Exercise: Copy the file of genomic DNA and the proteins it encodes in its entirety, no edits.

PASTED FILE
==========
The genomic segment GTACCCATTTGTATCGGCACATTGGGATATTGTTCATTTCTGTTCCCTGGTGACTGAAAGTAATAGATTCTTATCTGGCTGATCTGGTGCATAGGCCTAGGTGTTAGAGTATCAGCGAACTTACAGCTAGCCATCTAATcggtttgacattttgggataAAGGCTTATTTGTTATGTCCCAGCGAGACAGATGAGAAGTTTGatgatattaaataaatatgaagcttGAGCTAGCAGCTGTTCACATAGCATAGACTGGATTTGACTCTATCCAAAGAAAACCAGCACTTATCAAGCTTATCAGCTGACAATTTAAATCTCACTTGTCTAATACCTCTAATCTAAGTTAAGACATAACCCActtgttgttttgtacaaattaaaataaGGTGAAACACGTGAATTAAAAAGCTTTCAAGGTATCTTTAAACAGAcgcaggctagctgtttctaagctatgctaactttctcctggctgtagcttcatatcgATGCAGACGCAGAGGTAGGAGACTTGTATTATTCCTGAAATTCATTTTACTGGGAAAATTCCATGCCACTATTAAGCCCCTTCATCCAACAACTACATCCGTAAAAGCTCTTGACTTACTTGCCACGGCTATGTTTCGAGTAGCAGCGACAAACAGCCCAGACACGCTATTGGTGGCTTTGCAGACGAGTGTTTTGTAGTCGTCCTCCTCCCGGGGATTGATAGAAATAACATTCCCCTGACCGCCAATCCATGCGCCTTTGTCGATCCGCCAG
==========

The genomic segment GTACCCATTTGTATCGGCACATTGGGATATTGTTCATTTCTGTTCCCTGGTGACTGAAAGTAATAGATTCTTATCTGGCTGATCTGGTGCATAGGCCTAGGTGTTAGAGTATCAGCGAACTTACAGCTAGCCATCTAATcggtttgacattttgggataAAGGCTTATTTGTTATGTCCCAGCGAGACAGATGAGAAGTTTGatgatattaaataaatatgaagcttGAGCTAGCAGCTGTTCACATAGCATAGACTGGATTTGACTCTATCCAAAGAAAACCAGCACTTATCAAGCTTATCAGCTGACAATTTAAATCTCACTTGTCTAATACCTCTAATCTAAGTTAAGACATAACCCActtgttgttttgtacaaattaaaataaGGTGAAACACGTGAATTAAAAAGCTTTCAAGGTATCTTTAAACAGAcgcaggctagctgtttctaagctatgctaactttctcctggctgtagcttcatatcgATGCAGACGCAGAGGTAGGAGACTTGTATTATTCCTGAAATTCATTTTACTGGGAAAATTCCATGCCACTATTAAGCCCCTTCATCCAACAACTACATCCGTAAAAGCTCTTGACTTACTTGCCACGGCTATGTTTCGAGTAGCAGCGACAAACAGCCCAGACACGCTATTGGTGGCTTTGCAGACGAGTGTTTTGTAGTCGTCCTCCTCCCGGGGATTGATAGAAATAACATTCCCCTGACCGCCAATCCATGCGCCTTTGTCGATCCGCCAG